Author: Michael Connelly
If you are one of those people who went to film school and still cannot understand why they did not teach you how to get a job in the film industry, then I suggest that you stop complaining, gather up all the creative, hard working film production people you know, make yourself an independent film and enter it in some film festivals. If you win an award at a prominent film festival your life may change very dramatically for the better. Even a small award at a small film festival will more than likely set you on the path to having a career in the film industry.
Most people attend film schools with big dreams of working in the Hollywood film industry and possibly even making a name for themselves. They have visions of red carpet interviews, Academy Awards acceptance speeches and stars on the Hollywood Walk of Fame. However, most of them will never see those dreams come to fruition and they will face endless frustration and disappointment instead.
After graduating from film school most people are expected to break into a business that is considered to be one of the most difficult in the world to find employment, unless you have connections, of course. For the ones without connections, it can be very frustrating. Unfortunately for them, the Hollywood film industry is run by a tight knit community that practices nepotism and rarely opens the door to newcomers.
If you want to break into Hollywood but your last name is not Barrymore, Begley, Cyrus or Sheen and the only connection you have is a cousin who manages your local movie theater, then your best chance of success is to make an independent film and enter it in film festivals. If you place in the top three of any category you enter you will usually be asked to send a film print of your movie so it can be screened to audiences that attend these events.
Film festival audiences are a combination of film critics, media reporters, film distribution representatives, film fans, celebrities and local residents. These are the people that can create a buzz about a movie after they see it. When a buzz is created about a movie at a film festival it usually starts in the theater lobbies and then works its way out into the media where it can take on a life of its own. If this happens to any independent film it is destined to succeed, and the independent filmmaker who made the film springboards into a career in the film industry. Just ask Robert Rodriguez or Quentin Tarantino about the value of film festivals and they will tell you.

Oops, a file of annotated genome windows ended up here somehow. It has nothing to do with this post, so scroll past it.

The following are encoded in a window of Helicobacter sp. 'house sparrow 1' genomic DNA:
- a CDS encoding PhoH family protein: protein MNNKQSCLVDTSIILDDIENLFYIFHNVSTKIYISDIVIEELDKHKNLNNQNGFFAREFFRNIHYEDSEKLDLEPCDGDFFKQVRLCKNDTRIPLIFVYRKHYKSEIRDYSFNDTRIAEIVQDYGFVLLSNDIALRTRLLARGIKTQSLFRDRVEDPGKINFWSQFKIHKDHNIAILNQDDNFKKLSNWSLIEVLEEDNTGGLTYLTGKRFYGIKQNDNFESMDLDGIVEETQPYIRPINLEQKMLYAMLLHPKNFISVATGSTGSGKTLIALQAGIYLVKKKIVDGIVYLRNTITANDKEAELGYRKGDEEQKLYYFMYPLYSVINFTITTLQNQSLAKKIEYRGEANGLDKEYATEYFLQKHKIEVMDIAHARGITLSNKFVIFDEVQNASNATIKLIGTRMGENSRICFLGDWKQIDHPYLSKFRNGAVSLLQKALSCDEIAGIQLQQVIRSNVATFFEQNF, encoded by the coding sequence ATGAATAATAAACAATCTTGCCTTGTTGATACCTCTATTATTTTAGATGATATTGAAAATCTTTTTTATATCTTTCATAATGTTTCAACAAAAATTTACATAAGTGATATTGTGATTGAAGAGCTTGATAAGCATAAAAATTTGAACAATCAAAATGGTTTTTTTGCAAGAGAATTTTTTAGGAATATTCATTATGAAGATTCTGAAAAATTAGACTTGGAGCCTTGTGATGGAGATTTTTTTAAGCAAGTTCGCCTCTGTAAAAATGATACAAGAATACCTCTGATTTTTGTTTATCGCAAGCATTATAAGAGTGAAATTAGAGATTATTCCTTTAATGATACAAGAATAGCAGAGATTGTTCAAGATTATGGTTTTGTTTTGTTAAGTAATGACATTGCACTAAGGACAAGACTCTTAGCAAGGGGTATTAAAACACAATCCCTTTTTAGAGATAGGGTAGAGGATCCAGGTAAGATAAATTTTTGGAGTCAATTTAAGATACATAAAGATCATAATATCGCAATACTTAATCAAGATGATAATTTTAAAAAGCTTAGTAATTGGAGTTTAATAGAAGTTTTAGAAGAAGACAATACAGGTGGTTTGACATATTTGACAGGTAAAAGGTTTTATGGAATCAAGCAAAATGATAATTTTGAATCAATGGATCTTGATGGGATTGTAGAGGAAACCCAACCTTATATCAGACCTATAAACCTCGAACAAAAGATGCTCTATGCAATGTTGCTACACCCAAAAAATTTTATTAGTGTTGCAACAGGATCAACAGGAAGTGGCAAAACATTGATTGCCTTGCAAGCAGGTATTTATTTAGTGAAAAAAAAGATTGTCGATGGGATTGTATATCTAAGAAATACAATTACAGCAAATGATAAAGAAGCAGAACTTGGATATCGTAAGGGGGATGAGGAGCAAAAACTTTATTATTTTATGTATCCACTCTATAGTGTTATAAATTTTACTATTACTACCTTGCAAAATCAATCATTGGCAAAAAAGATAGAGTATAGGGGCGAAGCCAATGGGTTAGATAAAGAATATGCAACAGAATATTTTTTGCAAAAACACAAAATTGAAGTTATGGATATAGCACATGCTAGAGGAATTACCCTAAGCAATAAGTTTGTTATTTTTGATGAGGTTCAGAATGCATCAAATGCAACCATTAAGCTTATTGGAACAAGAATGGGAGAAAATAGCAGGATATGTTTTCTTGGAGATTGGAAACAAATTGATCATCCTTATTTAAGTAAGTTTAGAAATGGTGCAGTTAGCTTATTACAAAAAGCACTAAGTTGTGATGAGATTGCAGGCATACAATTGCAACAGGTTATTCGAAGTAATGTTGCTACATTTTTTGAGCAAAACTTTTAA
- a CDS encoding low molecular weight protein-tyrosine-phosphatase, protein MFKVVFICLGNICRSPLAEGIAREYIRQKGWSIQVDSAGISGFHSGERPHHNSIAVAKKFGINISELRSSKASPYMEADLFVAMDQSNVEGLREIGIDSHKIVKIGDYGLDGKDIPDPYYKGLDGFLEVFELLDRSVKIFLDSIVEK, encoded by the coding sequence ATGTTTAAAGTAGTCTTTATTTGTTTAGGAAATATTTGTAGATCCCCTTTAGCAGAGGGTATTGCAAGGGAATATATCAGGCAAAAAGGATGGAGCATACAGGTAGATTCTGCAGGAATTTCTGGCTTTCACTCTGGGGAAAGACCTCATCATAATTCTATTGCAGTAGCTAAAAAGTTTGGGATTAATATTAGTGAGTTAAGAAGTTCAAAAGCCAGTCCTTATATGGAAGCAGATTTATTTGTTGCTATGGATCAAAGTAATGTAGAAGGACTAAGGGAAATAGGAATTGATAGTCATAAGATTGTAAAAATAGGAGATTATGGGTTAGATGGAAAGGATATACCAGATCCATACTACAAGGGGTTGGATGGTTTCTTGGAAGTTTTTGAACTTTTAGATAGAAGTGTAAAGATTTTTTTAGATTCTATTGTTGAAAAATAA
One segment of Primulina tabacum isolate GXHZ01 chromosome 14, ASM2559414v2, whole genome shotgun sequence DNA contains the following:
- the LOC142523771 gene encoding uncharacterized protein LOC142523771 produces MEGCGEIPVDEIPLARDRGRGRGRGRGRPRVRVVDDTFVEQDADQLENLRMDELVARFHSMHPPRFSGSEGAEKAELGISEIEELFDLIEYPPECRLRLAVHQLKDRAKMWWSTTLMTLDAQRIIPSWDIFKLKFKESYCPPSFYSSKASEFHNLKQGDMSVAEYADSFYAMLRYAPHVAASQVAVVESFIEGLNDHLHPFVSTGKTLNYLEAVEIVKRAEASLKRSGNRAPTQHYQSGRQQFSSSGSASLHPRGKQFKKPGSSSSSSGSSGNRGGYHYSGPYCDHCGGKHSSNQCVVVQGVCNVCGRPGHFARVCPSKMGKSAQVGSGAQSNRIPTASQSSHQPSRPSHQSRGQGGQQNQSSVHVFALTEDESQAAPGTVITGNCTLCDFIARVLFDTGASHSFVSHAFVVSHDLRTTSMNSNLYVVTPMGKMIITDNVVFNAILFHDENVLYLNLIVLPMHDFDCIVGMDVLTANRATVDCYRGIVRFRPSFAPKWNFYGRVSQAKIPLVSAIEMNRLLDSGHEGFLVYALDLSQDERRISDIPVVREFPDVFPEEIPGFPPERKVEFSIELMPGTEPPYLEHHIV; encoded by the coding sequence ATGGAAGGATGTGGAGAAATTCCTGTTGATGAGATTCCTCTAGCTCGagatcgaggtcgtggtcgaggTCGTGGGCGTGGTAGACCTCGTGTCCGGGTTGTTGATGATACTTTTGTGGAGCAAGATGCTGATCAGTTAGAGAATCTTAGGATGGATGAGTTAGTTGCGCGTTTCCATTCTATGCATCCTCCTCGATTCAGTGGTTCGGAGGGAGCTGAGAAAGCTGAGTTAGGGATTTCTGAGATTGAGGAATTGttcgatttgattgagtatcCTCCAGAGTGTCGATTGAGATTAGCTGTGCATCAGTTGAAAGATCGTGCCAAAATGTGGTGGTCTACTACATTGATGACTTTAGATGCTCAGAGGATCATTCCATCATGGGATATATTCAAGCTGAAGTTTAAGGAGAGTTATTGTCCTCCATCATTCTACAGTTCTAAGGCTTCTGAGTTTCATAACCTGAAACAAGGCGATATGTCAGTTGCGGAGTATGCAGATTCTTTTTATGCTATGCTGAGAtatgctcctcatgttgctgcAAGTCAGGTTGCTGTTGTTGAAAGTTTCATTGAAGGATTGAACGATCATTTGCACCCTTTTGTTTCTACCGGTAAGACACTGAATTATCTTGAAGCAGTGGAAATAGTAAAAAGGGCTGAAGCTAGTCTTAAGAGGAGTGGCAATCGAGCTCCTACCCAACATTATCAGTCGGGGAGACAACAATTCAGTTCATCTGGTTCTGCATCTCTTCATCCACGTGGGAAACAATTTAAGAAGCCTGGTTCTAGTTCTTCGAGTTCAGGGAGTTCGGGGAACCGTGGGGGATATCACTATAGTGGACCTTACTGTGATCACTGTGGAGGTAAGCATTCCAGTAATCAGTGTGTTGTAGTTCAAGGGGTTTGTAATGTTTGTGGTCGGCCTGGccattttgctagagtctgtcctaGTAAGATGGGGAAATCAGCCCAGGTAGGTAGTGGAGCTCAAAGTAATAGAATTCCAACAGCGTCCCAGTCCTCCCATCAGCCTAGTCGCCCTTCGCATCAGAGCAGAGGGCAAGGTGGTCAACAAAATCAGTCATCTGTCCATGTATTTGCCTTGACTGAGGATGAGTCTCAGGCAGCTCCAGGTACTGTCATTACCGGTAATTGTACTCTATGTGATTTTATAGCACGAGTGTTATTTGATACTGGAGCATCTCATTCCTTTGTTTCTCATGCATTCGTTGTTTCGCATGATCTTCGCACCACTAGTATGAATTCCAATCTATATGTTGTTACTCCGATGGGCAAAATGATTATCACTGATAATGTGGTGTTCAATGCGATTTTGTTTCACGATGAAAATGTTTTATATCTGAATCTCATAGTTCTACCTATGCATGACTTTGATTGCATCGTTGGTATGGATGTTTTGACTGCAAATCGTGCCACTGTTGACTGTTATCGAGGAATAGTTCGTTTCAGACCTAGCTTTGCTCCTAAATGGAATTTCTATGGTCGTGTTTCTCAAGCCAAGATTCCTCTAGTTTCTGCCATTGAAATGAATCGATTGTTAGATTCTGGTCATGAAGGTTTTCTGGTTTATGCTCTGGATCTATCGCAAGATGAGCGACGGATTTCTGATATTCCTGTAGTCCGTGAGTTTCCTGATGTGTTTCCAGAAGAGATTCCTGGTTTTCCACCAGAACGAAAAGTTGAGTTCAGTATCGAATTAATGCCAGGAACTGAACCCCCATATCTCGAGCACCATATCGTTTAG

Winning a top award at any film contest is a good thing for anyone who makes movies. With an award comes publicity, and publicity is the life blood for filmmakers and their careers.
Film distribution companies send people to film festivals to purchase products and they always follow the publicity to find their products. Many of the purchases they make are small movies made by people with very small budgets. An independent filmmaker can make a good profit from one of these distribution deals and make themselves bankable at the same time. If they can sell their movie to a distribution company, there is a good chance that they will be able to make more films with bigger budgets using money from investors, instead of their own hard earned money.
It is very important that you choose the right film festivals to enter your movie if you want to increase your chances of winning an award. Of course it would be nice to win a major award at an event like the Cannes Film Festival, The Toronto International Film Festival or the Sundance Film Festival. But you have to be realistic and set your sites on a contest that is friendly to small independent filmmakers and their independent films. Worldfest Houston International Film Festival and the Austin Film Festival are two examples of the type of film festivals that are friendly to this type of people who work with small budgets and big ideas. There are hundreds more contests out there and they come in all shapes and sizes.
The Cannes Film Festival, The Toronto International Film Festival and the Sundance Film Festival are the biggest and most publicized movie contests in the world. Unfortunately, they are also the most difficult ones for small independent films to be accepted into because of the high standards and politics that they employ.